A God-Free Response to Mass Murder
To be sure, there were calls in the days after the mass murder in Newtown for a deep and meaningful silence. But what bothered me were the attempts to find space for a loving God in the context of this misery. I don’t mean the ridiculous and easily dismissed attempt to use this tragedy as a call for prayer in schools, or as a justification for reintroducing the Bible and removing secular approaches to human history. No, I’m talking about the responses of self-understood progressive theists.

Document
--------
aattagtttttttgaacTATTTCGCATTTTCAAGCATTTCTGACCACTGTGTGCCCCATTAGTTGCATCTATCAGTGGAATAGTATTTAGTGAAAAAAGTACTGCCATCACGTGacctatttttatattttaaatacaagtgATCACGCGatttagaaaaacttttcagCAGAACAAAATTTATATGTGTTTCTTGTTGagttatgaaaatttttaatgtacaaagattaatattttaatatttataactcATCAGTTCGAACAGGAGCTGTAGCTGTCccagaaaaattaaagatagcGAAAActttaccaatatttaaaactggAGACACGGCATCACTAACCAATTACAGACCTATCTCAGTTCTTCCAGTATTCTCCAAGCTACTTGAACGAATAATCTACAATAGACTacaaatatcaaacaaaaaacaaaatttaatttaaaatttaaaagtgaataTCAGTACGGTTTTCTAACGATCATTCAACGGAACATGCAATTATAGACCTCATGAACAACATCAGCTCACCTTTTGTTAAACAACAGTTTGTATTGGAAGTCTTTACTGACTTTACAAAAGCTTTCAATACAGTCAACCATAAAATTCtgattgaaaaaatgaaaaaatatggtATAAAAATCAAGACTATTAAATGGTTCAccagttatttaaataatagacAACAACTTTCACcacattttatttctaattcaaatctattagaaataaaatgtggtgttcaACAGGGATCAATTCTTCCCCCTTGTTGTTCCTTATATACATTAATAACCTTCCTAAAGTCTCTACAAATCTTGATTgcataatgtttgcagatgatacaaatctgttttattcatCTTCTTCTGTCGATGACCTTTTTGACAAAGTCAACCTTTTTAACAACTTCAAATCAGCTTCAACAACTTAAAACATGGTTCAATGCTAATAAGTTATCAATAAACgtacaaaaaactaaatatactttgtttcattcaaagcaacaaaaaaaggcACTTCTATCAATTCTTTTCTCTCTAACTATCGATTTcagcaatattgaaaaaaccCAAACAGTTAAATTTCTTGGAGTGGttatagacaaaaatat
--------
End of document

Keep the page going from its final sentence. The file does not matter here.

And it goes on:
What is so important, what is so impressive, during this tragedy is not the faithful appeals to God but rather the collective human effort to comfort the suffering and to remember the value of human life. Trying both to resolve such tragedies and keep God on the throne actually impedes our ability to process this misery. The appeal to God’s logic offers a type of cosmic cover that is difficult to remove. Looking to God and trying to grasp the workings of the divine mind actually arrests our ability to understand the deeply human nature of these acts of violence. There is no justification; there is no larger logic—no theologically exposed silver lining. This misery is all too human—the imposition of an individual’s twisted will on others with deadly consequences. Appeal to God doesn’t fix this; it doesn’t explain it.